The “Dismantling the Doctrine of Discovery" exhibit, viewed here by seminary students Nathan Epling and Anna Efaw, is currently open at Eastern Mennonite University’s Campus Center through March 2. Two Mennonite Central Committee staffers will visit EMU Tuesday, March 2, for presentations and a participatory workshop about the doctrine, a controversial legal framework dating from the 15th century that has supported disenfranchising treatment of indigenous peoples. (Photo by Andrew Strack)

Workshop, chapel and exhibit on ‘Dismantling the Doctrine of Discovery’ highlight colonialism and its effects on indigenous peoples

The traveling history exhibit “Dismantling the Doctrine of Discovery” is currently open at Eastern Mennonite University’s Campus Center through March 2.

The discovery doctrine is a “philosophical and legal framework dating to the 15th century” that supports the way in which colonial powers claimed land belonging to indigenous peoples, according to exhibit coordinators. In the United States, Supreme Court rulings, beginning in 1832 and continuing through 2005, support this doctrine. Some modern legal theorists have posited its premises are controversial.

Two staff members from Mennonite Central Committee, which sponsors the exhibit, will also be on campus Wednesday, March 2, for a chapel presentation in Lehman Auditorium at 10 a.m. and a participatory workshop, “The Loss of Turtle Island,” from 7-8:30 p.m. in the Campus Center Greeting Hall. The workshop, which was created by the Canadian ecumenical justice organization KAIROS and later adapted by MCC Central States, helps people see their place in the larger picture of Native American history.

Both the exhibit and events highlight often unheard narratives from Native American history and challenge commonly held assumptions about indigenous peoples in the United States and Canada. The church’s role in injustices and human rights violations that occurred in the Western Hemisphere beginning in the 15th century is also noted.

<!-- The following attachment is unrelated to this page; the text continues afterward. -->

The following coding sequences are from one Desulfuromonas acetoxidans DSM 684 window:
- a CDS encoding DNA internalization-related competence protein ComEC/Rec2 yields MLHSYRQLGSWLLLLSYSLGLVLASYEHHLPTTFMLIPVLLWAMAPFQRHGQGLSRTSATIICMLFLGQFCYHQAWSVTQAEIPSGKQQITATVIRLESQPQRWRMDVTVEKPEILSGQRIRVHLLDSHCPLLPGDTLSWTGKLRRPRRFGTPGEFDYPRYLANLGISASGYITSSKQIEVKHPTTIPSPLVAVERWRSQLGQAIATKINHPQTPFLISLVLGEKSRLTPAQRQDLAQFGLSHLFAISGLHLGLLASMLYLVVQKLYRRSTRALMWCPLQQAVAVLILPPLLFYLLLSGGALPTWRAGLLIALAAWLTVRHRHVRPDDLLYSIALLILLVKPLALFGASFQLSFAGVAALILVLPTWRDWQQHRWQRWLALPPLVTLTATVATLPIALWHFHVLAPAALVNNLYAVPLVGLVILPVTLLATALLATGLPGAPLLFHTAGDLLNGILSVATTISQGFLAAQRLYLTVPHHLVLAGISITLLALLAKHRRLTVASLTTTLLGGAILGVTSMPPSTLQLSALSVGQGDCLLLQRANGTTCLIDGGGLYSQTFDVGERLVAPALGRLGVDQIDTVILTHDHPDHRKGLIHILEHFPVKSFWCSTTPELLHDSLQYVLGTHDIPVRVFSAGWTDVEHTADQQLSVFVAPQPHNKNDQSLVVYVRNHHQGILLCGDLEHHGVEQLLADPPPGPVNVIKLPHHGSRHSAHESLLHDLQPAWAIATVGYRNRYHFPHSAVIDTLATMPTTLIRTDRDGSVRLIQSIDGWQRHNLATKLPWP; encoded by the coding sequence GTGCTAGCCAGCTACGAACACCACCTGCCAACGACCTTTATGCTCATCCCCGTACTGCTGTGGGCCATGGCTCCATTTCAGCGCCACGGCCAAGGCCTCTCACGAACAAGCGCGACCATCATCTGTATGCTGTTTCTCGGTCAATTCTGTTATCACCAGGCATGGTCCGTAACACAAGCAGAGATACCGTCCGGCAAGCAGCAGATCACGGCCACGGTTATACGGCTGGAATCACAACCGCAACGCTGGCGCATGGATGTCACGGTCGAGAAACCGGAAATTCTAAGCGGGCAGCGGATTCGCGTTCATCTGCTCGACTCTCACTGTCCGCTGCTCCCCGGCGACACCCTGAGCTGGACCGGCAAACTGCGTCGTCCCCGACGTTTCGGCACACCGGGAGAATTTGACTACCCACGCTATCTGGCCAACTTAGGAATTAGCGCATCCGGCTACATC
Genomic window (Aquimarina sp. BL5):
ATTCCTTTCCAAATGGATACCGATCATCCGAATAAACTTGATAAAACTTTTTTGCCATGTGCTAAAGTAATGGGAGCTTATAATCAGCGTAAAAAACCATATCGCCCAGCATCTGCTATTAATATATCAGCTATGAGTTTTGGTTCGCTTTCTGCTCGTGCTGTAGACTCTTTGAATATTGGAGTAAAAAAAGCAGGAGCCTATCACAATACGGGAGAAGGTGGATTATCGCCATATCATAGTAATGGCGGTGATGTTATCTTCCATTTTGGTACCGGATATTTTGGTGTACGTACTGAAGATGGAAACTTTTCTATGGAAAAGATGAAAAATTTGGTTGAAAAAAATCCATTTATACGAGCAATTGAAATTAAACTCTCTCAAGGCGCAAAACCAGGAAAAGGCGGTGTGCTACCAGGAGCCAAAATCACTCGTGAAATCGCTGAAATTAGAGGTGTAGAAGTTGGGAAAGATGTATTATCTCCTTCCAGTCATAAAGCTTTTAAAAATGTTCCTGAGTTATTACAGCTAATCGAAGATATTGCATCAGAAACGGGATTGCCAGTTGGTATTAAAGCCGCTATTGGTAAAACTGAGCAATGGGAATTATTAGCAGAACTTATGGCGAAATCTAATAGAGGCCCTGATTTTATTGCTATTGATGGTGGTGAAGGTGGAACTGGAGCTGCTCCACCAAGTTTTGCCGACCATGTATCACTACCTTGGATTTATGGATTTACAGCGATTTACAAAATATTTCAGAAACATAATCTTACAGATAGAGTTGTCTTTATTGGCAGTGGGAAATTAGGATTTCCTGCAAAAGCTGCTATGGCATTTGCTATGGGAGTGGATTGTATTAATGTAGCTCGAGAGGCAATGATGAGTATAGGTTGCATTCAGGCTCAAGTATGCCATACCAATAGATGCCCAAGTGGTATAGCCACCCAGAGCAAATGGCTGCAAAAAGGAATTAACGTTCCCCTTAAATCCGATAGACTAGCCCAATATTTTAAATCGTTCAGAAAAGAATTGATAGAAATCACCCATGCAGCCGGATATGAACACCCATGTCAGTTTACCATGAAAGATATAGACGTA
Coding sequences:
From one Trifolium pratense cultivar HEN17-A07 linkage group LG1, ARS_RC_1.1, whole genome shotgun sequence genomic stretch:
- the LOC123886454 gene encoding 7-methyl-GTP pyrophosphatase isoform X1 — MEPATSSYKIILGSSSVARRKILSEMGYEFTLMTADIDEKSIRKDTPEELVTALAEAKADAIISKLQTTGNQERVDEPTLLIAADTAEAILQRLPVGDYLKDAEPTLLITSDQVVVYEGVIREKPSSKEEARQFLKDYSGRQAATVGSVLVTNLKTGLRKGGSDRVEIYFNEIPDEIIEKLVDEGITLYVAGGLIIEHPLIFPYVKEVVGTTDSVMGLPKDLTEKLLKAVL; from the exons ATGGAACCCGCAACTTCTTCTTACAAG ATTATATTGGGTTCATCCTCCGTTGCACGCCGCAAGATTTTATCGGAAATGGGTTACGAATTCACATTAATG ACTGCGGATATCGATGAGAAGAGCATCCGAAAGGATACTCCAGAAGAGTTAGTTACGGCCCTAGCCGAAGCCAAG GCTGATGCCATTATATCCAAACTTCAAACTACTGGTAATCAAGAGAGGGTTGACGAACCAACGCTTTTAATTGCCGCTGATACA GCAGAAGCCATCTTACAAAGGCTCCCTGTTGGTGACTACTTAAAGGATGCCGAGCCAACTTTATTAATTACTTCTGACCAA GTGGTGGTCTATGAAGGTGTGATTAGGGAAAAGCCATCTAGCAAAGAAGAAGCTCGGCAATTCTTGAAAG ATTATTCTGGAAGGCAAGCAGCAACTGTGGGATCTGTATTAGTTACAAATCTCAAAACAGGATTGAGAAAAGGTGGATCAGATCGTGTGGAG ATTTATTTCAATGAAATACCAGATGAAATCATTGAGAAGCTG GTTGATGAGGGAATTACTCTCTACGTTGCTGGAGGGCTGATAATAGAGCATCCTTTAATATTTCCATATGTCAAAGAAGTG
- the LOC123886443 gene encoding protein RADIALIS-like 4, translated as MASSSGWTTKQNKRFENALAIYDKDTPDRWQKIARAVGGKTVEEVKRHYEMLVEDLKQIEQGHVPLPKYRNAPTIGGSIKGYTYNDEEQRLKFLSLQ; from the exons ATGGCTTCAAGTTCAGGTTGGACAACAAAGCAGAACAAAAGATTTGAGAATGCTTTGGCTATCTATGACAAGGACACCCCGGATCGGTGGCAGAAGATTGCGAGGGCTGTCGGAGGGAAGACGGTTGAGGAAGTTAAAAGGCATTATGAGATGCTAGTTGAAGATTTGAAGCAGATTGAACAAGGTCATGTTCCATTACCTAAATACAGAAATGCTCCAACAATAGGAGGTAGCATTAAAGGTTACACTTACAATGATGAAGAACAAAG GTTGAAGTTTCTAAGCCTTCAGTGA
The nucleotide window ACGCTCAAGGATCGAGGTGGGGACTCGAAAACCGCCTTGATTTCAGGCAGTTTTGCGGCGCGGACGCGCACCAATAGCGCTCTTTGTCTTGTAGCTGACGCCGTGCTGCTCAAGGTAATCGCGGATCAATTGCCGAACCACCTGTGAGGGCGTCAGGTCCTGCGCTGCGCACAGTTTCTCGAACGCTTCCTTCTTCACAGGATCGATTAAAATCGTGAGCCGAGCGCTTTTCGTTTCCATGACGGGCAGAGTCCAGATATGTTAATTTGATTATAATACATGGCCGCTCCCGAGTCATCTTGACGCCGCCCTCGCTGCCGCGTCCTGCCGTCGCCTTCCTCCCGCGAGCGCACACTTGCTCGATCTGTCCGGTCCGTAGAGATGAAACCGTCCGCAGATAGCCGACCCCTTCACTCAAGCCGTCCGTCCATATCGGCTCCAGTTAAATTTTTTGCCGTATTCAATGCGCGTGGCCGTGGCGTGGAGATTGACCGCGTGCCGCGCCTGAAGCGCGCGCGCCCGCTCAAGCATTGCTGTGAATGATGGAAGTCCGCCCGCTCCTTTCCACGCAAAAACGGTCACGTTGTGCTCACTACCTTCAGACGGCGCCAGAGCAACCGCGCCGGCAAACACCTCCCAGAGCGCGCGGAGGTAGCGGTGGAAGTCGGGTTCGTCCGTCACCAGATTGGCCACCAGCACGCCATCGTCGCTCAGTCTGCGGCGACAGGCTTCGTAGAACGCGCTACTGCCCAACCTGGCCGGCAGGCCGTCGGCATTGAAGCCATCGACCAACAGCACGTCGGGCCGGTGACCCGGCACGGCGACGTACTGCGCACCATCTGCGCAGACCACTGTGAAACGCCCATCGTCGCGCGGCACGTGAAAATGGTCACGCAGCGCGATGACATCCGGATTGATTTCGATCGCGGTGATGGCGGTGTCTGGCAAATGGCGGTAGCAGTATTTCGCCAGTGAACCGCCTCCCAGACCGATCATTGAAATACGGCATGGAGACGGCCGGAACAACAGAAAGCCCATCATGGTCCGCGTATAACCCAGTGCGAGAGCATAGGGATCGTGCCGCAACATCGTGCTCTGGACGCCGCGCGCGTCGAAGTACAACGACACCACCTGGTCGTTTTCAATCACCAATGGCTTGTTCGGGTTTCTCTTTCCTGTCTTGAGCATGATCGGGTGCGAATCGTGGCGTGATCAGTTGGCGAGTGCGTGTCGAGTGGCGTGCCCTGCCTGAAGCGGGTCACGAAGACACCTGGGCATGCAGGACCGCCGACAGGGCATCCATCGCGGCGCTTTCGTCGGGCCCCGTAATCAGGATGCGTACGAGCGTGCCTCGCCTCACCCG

The World Council of Churches, as well as several other Christian denominations, including the United Church of Christ and the United Methodist Church, have made resolutions in support of repudiation of church involvement in the doctrine. In 2007, the United Nations passed the “Declaration on the Rights of Indigenous Peoples,” and has held multiple panel discussions from global representatives of indigenous peoples on the Doctrine of Discovery.

MCC Central States staff Erica Littlewolf and Karin Kaufman Wall will make the chapel presentation and facilitate the evening event. Littlewolf, who coordinates MCC Central States’ Indigenous Vision Center, is from the Northern Cheyenne tribe of southeastern Montana and currently lives in Albuquerque. Wall, who lives in North Newton, Kansas, is peace and justice education coordinator for MCC Central States and previously worked in Bosnia-Herzegovina.

It is the first Virginia visit for the exhibit, which has previously appeared at the Mennonite Church USA Convention, Mennonite World Conference Assembly and other sites. A group of Mennonite church leaders created the display to educate and raise awareness among Mennonites and others.

The two guest presenters will also visit a “Globalization and Justice” class, as well classes in social work practices and policy.